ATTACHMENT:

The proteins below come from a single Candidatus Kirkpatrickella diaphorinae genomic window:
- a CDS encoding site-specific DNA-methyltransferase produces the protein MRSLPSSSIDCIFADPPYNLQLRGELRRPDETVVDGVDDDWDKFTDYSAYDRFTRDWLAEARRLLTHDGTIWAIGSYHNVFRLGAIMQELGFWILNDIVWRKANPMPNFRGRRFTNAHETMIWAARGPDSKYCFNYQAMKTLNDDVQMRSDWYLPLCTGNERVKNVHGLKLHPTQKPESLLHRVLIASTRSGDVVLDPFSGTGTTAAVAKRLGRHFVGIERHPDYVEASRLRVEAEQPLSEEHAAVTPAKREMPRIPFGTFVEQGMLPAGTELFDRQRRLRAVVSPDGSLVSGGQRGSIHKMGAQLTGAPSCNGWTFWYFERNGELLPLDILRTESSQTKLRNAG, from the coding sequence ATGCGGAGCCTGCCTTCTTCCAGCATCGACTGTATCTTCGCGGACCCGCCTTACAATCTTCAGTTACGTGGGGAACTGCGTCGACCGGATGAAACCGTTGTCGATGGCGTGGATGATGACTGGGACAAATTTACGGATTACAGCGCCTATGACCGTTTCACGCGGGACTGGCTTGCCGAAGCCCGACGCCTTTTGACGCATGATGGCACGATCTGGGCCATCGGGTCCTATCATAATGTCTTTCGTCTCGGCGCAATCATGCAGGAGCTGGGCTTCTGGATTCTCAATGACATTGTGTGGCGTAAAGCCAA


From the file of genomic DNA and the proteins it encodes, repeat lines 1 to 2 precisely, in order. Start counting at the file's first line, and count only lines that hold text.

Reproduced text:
The proteins below come from a single Candidatus Kirkpatrickella diaphorinae genomic window:
- a CDS encoding site-specific DNA-methyltransferase produces the protein MRSLPSSSIDCIFADPPYNLQLRGELRRPDETVVDGVDDDWDKFTDYSAYDRFTRDWLAEARRLLTHDGTIWAIGSYHNVFRLGAIMQELGFWILNDIVWRKANPMPNFRGRRFTNAHETMIWAARGPDSKYCFNYQAMKTLNDDVQMRSDWYLPLCTGNERVKNVHGLKLHPTQKPESLLHRVLIASTRSGDVVLDPFSGTGTTAAVAKRLGRHFVGIERHPDYVEASRLRVEAEQPLSEEHAAVTPAKREMPRIPFGTFVEQGMLPAGTELFDRQRRLRAVVSPDGSLVSGGQRGSIHKMGAQLTGAPSCNGWTFWYFERNGELLPLDILRTESSQTKLRNAG, from the coding sequence ATGCGGAGCCTGCCTTCTTCCAGCATCGACTGTATCTTCGCGGACCCGCCTTACAATCTTCAGTTACGTGGGGAACTGCGTCGACCGGATGAAACCGTTGTCGATGGCGTGGATGATGACTGGGACAAATTTACGGATTACAGCGCCTATGACCGTTTCACGCGGGACTGGCTTGCCGAAGCCCGACGCCTTTTGACGCATGATGGCACGATCTGGGCCATCGGGTCCTATCATAATGTCTTTCGTCTCGGCGCAATCATGCAGGAGCTGGGCTTCTGGATTCTCAATGACATTGTGTGGCGTAAAGCCAA